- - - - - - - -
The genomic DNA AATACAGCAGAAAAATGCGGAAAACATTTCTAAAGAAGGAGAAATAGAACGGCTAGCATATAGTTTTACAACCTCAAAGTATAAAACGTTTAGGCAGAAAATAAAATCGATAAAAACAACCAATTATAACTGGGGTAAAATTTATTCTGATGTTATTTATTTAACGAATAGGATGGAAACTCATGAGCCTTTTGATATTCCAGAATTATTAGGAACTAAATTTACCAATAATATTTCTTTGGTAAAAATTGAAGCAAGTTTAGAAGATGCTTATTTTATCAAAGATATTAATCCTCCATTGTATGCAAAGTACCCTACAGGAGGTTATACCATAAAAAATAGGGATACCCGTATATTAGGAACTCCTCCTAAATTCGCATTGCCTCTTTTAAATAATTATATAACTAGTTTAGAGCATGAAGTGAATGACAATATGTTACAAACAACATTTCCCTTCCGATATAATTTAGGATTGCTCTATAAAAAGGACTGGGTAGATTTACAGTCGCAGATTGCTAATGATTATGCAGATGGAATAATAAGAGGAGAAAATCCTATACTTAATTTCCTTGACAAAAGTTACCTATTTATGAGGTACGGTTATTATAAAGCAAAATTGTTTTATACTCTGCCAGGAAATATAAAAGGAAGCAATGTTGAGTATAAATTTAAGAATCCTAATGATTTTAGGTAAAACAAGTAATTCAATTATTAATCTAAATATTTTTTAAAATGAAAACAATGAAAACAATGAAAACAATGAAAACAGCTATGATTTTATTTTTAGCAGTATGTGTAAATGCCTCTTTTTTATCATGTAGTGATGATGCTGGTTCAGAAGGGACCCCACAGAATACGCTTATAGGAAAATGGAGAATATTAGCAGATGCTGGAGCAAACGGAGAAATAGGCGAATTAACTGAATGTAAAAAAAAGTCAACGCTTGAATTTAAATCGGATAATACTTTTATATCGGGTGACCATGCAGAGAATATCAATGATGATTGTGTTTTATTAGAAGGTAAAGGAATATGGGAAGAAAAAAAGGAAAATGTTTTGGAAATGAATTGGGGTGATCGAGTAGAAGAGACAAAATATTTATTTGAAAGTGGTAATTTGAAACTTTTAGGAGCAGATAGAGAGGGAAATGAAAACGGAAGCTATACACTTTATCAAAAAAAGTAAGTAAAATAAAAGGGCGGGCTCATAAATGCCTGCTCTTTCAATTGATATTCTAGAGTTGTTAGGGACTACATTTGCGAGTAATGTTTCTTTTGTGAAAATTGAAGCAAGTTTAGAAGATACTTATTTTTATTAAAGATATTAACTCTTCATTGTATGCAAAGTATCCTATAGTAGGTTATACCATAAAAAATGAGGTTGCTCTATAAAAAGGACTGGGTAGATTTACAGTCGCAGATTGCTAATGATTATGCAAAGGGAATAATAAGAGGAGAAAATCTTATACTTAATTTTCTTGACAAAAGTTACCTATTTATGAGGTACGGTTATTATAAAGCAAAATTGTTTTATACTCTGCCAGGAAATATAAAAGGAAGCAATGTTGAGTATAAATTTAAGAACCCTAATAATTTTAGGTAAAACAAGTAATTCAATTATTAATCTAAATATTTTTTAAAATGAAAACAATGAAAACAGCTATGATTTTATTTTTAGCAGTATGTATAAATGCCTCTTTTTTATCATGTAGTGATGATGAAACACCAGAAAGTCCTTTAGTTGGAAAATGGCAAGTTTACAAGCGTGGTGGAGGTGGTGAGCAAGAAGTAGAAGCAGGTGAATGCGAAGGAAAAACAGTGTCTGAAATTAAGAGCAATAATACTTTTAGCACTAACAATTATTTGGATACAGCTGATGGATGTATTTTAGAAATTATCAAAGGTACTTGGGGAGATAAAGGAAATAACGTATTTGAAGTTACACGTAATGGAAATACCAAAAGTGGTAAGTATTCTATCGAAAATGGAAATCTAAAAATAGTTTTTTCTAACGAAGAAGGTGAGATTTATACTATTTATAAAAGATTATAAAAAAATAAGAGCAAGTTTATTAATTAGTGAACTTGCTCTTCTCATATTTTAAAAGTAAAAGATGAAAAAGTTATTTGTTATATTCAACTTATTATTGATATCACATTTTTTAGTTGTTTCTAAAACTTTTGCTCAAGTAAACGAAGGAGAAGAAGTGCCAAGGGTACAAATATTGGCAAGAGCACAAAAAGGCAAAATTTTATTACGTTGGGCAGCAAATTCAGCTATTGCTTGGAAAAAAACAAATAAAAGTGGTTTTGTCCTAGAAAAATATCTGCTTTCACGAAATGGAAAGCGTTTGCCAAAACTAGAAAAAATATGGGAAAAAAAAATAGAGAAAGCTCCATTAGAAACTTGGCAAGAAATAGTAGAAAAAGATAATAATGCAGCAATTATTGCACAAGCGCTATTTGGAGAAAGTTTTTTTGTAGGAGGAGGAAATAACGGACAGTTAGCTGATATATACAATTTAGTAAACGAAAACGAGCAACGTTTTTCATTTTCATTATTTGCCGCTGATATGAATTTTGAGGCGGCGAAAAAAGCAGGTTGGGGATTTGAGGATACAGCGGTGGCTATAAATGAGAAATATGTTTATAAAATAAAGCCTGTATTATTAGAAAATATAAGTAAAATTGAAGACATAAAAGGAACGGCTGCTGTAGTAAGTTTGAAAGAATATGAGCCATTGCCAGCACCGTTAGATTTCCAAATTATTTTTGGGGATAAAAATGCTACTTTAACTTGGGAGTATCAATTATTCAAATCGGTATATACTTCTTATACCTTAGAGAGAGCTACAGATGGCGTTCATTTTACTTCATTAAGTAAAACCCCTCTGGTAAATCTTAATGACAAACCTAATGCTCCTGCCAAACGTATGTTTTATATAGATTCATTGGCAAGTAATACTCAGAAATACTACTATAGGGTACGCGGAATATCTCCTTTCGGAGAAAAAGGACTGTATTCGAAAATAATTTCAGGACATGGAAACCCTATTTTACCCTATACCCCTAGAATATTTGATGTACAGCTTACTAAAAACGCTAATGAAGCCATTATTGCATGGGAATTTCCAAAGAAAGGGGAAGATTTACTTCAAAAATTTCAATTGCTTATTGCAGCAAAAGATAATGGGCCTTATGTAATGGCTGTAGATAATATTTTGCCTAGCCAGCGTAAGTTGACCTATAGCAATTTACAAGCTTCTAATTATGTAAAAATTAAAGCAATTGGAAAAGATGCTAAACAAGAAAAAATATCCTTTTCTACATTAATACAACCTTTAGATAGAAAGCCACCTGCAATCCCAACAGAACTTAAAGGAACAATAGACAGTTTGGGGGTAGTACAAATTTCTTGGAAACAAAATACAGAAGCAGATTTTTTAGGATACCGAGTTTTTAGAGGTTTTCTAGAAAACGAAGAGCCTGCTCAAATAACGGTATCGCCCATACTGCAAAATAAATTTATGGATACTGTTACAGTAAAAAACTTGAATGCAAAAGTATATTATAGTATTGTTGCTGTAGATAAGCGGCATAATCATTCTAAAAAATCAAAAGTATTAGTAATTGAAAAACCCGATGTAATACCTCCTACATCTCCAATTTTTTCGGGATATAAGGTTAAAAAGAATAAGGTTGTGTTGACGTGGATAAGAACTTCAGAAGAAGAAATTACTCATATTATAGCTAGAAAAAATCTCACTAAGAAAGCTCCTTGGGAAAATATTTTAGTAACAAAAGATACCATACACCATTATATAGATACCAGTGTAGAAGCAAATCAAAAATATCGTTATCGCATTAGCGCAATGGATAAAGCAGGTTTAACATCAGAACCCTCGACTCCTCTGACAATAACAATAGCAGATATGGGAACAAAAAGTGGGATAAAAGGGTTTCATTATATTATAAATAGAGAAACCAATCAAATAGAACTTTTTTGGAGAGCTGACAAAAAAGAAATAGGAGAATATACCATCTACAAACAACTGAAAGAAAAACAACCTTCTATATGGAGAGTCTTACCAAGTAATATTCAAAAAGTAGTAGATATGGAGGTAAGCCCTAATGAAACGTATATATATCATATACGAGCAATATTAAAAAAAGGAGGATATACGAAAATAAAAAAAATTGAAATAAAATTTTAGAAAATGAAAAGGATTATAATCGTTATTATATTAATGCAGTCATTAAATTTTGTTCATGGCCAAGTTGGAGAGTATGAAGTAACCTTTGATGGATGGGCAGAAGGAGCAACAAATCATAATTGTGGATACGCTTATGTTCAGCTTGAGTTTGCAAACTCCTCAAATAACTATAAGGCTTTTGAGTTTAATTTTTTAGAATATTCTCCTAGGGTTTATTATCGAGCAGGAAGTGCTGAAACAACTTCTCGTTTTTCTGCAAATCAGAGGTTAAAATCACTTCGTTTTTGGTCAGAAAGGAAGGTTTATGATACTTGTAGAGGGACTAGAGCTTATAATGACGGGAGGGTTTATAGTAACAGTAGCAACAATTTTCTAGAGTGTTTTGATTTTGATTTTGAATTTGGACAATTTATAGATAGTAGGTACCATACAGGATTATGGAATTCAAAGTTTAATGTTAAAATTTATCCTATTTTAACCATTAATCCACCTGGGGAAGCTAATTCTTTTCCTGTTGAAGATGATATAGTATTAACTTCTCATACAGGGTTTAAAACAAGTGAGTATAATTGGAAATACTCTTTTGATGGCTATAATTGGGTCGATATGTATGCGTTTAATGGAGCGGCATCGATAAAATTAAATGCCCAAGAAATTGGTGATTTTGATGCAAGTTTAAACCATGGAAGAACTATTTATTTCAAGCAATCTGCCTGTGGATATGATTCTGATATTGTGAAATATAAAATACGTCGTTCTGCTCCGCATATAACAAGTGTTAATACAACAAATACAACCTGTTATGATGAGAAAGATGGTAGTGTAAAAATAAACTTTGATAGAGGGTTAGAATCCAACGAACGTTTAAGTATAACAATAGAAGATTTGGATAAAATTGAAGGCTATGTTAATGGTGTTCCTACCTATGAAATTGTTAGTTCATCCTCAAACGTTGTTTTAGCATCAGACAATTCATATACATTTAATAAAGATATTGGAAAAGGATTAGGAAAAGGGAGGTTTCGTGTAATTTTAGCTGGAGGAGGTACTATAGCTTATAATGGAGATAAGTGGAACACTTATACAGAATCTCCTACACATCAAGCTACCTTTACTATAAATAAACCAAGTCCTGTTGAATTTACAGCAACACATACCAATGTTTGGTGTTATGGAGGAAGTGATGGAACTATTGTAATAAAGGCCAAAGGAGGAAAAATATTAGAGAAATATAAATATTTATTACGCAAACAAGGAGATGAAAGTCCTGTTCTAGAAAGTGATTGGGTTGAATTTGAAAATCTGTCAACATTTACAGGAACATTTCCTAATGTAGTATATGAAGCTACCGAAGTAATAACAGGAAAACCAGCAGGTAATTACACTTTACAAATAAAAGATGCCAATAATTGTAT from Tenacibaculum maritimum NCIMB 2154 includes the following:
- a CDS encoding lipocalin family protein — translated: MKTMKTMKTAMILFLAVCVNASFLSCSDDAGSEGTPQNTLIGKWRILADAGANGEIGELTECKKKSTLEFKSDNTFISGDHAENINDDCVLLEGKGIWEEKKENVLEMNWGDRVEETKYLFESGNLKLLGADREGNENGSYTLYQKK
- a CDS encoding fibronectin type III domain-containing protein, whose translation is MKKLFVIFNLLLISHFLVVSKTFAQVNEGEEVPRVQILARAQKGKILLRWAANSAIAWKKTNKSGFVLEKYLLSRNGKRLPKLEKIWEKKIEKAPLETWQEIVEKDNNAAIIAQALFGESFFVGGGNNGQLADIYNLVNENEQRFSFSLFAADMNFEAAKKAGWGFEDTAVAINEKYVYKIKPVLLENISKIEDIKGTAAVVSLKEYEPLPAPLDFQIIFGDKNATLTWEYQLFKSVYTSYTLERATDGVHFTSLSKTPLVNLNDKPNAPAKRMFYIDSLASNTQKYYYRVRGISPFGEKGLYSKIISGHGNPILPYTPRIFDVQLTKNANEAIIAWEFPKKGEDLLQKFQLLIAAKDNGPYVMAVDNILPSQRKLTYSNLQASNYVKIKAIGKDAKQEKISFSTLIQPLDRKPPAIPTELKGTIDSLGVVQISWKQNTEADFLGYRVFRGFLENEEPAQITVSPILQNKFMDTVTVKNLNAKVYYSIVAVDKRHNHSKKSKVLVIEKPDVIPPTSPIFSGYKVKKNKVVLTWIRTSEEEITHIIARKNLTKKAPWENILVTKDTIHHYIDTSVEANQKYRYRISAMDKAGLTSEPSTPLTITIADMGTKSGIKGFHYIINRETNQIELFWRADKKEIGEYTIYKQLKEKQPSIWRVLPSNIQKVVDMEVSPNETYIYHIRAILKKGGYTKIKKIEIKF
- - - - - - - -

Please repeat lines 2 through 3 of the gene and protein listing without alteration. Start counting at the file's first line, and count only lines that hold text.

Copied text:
- a CDS encoding lipocalin family protein — translated: MKTMKTMKTAMILFLAVCVNASFLSCSDDAGSEGTPQNTLIGKWRILADAGANGEIGELTECKKKSTLEFKSDNTFISGDHAENINDDCVLLEGKGIWEEKKENVLEMNWGDRVEETKYLFESGNLKLLGADREGNENGSYTLYQKK
- a CDS encoding fibronectin type III domain-containing protein, whose translation is MKKLFVIFNLLLISHFLVVSKTFAQVNEGEEVPRVQILARAQKGKILLRWAANSAIAWKKTNKSGFVLEKYLLSRNGKRLPKLEKIWEKKIEKAPLETWQEIVEKDNNAAIIAQALFGESFFVGGGNNGQLADIYNLVNENEQRFSFSLFAADMNFEAAKKAGWGFEDTAVAINEKYVYKIKPVLLENISKIEDIKGTAAVVSLKEYEPLPAPLDFQIIFGDKNATLTWEYQLFKSVYTSYTLERATDGVHFTSLSKTPLVNLNDKPNAPAKRMFYIDSLASNTQKYYYRVRGISPFGEKGLYSKIISGHGNPILPYTPRIFDVQLTKNANEAIIAWEFPKKGEDLLQKFQLLIAAKDNGPYVMAVDNILPSQRKLTYSNLQASNYVKIKAIGKDAKQEKISFSTLIQPLDRKPPAIPTELKGTIDSLGVVQISWKQNTEADFLGYRVFRGFLENEEPAQITVSPILQNKFMDTVTVKNLNAKVYYSIVAVDKRHNHSKKSKVLVIEKPDVIPPTSPIFSGYKVKKNKVVLTWIRTSEEEITHIIARKNLTKKAPWENILVTKDTIHHYIDTSVEANQKYRYRISAMDKAGLTSEPSTPLTITIADMGTKSGIKGFHYIINRETNQIELFWRADKKEIGEYTIYKQLKEKQPSIWRVLPSNIQKVVDMEVSPNETYIYHIRAILKKGGYTKIKKIEIKF